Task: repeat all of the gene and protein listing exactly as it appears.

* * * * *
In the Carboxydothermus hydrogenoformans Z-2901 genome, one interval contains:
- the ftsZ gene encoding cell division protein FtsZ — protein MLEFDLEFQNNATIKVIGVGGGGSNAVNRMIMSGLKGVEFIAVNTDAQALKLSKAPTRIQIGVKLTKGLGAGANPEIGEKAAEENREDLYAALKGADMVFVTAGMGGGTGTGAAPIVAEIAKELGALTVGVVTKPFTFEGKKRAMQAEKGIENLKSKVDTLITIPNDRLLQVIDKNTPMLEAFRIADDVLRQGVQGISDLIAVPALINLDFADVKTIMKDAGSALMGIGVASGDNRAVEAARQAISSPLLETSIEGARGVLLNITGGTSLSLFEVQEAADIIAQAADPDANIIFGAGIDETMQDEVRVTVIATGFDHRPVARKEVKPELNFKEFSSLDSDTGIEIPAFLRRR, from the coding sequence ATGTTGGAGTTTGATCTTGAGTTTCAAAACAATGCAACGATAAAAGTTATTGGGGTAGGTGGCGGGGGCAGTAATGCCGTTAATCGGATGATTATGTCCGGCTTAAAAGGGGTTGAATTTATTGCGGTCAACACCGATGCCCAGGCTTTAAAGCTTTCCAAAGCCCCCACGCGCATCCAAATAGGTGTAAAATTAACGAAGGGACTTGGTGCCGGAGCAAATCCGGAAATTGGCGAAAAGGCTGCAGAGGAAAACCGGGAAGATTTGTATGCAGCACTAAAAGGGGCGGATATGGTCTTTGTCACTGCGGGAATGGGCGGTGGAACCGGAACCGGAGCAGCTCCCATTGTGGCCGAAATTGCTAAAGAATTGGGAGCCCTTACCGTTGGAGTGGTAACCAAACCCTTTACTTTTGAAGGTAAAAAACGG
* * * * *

In the Carboxydothermus hydrogenoformans Z-2901 genome, one interval contains:
- the ftsZ gene encoding cell division protein FtsZ — protein MLEFDLEFQNNATIKVIGVGGGGSNAVNRMIMSGLKGVEFIAVNTDAQALKLSKAPTRIQIGVKLTKGLGAGANPEIGEKAAEENREDLYAALKGADMVFVTAGMGGGTGTGAAPIVAEIAKELGALTVGVVTKPFTFEGKKRAMQAEKGIENLKSKVDTLITIPNDRLLQVIDKNTPMLEAFRIADDVLRQGVQGISDLIAVPALINLDFADVKTIMKDAGSALMGIGVASGDNRAVEAARQAISSPLLETSIEGARGVLLNITGGTSLSLFEVQEAADIIAQAADPDANIIFGAGIDETMQDEVRVTVIATGFDHRPVARKEVKPELNFKEFSSLDSDTGIEIPAFLRRR, from the coding sequence ATGTTGGAGTTTGATCTTGAGTTTCAAAACAATGCAACGATAAAAGTTATTGGGGTAGGTGGCGGGGGCAGTAATGCCGTTAATCGGATGATTATGTCCGGCTTAAAAGGGGTTGAATTTATTGCGGTCAACACCGATGCCCAGGCTTTAAAGCTTTCCAAAGCCCCCACGCGCATCCAAATAGGTGTAAAATTAACGAAGGGACTTGGTGCCGGAGCAAATCCGGAAATTGGCGAAAAGGCTGCAGAGGAAAACCGGGAAGATTTGTATGCAGCACTAAAAGGGGCGGATATGGTCTTTGTCACTGCGGGAATGGGCGGTGGAACCGGAACCGGAGCAGCTCCCATTGTGGCCGAAATTGCTAAAGAATTGGGAGCCCTTACCGTTGGAGTGGTAACCAAACCCTTTACTTTTGAAGGTAAAAAACGG